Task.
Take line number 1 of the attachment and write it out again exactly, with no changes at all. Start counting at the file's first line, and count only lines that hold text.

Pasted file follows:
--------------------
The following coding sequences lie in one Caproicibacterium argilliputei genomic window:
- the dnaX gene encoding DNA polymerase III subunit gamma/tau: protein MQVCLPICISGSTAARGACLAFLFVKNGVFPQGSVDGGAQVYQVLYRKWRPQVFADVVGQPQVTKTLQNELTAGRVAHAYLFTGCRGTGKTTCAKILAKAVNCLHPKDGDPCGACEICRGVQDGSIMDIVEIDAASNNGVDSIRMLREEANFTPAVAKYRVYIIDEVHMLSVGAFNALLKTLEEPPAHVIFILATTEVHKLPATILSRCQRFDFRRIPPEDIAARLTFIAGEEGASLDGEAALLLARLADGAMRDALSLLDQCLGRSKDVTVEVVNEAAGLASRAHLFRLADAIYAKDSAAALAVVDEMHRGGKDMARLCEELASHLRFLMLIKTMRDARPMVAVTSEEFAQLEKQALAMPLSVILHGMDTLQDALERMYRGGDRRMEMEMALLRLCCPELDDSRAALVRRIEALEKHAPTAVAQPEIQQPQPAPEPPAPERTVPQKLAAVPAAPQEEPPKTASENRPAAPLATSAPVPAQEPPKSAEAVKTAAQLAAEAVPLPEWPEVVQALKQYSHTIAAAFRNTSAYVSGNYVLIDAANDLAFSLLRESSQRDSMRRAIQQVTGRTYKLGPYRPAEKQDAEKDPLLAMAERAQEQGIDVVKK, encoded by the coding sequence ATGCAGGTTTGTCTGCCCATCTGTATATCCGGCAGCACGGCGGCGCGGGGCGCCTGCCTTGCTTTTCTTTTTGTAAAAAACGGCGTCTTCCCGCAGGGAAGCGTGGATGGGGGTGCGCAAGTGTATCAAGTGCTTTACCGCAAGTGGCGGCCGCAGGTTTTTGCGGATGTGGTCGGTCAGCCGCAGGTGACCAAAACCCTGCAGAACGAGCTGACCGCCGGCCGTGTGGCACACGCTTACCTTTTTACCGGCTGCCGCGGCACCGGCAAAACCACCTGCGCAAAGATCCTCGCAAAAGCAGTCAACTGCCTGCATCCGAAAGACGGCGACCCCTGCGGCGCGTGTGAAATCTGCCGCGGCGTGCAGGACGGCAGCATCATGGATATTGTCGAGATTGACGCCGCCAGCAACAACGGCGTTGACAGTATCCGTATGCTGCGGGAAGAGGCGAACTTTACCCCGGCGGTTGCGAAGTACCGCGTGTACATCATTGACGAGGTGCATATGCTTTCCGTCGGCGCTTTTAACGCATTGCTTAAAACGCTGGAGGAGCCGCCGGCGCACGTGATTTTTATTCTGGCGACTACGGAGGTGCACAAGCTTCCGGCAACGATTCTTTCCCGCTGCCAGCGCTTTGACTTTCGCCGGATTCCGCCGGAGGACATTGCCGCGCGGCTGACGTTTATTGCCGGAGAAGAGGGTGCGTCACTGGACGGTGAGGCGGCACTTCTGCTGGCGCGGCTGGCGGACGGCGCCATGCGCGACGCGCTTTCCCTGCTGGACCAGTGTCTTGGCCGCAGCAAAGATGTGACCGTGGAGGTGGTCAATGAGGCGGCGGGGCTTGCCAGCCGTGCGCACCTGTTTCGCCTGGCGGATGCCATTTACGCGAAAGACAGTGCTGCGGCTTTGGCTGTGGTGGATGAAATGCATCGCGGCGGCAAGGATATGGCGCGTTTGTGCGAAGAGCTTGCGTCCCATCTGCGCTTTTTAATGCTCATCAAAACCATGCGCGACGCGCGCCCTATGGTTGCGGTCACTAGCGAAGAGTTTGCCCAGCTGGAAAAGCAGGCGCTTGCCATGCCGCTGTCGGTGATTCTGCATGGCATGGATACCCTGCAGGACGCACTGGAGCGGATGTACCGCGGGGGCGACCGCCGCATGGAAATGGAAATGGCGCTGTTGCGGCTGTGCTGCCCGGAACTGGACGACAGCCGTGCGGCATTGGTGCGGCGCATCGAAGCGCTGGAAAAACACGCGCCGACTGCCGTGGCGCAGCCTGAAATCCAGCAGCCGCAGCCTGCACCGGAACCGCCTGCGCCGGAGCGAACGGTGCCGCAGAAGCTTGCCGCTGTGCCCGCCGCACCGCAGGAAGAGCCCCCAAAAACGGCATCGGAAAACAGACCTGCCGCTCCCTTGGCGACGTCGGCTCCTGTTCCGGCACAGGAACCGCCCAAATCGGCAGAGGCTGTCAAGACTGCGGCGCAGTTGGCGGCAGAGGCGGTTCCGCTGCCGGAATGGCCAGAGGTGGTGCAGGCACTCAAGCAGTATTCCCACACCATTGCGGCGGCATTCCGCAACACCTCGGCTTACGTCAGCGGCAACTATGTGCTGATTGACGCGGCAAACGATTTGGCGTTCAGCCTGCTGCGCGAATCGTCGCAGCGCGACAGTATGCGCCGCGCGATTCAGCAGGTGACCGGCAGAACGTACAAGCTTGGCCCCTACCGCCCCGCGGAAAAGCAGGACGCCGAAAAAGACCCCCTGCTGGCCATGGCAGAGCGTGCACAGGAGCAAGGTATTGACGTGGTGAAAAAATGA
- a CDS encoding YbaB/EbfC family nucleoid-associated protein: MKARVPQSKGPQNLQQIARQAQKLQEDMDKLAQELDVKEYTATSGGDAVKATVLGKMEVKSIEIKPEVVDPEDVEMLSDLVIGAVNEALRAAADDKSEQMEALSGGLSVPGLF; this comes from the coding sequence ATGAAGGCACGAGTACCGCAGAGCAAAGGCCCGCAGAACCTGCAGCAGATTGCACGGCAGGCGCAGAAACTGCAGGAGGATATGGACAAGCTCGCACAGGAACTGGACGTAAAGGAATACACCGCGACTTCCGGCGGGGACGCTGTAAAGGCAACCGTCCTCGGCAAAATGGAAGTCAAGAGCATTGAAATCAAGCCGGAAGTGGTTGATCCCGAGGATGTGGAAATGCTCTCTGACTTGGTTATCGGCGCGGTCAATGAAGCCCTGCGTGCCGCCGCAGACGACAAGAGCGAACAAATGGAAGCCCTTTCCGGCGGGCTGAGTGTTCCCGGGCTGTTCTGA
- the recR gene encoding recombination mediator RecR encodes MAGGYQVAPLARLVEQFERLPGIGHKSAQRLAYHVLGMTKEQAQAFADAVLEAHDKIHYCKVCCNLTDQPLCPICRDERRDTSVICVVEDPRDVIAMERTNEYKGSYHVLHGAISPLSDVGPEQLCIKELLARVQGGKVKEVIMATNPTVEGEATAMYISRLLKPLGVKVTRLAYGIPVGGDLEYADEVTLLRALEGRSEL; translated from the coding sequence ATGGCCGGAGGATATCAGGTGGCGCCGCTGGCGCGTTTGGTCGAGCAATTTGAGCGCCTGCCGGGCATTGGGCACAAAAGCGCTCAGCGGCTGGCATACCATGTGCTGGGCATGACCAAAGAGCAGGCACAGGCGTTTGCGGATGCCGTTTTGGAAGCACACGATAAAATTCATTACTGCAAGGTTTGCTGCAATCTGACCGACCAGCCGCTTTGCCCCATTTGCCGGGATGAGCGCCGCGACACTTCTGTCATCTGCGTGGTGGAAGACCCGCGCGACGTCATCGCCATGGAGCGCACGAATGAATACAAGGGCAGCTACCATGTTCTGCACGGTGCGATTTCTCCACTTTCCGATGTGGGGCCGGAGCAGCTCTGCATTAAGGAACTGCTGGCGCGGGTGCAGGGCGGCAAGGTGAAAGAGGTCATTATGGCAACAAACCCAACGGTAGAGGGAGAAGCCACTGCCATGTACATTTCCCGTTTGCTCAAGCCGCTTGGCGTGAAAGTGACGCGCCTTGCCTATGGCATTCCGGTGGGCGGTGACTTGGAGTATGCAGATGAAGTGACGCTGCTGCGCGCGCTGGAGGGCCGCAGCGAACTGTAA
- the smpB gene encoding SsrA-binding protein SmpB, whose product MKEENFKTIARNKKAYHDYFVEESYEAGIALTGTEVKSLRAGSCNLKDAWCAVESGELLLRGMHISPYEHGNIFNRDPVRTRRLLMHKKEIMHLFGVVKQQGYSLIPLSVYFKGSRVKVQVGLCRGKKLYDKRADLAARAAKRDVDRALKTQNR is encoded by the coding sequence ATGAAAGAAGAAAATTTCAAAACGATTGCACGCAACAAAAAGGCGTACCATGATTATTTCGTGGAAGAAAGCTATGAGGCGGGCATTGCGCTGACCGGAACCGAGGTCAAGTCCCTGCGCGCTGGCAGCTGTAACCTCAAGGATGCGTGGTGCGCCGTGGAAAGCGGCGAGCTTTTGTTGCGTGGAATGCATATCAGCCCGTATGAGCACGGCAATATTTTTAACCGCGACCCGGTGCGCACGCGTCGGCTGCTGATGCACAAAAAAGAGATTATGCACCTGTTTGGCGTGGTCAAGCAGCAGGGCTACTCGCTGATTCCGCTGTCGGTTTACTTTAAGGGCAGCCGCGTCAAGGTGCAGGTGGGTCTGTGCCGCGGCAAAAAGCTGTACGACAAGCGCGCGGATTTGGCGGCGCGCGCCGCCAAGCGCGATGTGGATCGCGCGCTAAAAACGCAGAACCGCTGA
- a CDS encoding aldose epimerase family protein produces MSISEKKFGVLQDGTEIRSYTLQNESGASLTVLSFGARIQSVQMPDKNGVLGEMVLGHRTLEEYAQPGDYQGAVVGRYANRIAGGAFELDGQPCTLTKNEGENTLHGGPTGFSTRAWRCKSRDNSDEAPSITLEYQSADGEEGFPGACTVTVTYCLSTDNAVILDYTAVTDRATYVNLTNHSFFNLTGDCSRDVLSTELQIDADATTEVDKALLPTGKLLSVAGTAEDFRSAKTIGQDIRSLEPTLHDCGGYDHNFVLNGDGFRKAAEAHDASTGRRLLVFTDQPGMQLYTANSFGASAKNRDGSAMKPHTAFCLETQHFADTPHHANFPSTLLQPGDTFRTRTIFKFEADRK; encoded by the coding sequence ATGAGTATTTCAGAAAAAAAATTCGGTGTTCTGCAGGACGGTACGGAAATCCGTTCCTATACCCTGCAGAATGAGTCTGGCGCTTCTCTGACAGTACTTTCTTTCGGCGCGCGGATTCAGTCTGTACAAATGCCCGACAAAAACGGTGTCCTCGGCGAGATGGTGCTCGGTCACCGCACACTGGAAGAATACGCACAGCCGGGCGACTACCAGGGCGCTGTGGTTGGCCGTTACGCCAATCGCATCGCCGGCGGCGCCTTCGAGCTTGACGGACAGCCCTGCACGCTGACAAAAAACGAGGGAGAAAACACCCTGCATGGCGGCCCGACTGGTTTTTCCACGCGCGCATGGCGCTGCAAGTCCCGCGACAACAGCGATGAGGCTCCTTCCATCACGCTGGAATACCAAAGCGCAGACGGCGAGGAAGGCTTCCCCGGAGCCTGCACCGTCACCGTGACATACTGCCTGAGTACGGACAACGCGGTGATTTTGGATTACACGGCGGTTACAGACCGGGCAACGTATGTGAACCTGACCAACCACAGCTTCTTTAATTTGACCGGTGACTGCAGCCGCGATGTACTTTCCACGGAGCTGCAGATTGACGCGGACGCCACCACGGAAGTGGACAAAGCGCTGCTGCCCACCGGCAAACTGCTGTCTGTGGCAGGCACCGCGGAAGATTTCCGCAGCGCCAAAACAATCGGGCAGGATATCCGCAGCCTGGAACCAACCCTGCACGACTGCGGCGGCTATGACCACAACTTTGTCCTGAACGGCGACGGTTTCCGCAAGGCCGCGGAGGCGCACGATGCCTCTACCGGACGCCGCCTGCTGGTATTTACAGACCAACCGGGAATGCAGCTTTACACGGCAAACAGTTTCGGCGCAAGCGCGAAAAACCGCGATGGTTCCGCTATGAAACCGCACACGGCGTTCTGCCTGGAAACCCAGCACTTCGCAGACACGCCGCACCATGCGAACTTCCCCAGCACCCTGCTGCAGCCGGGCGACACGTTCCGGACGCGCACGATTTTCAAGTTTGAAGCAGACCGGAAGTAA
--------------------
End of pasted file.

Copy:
The following coding sequences lie in one Caproicibacterium argilliputei genomic window: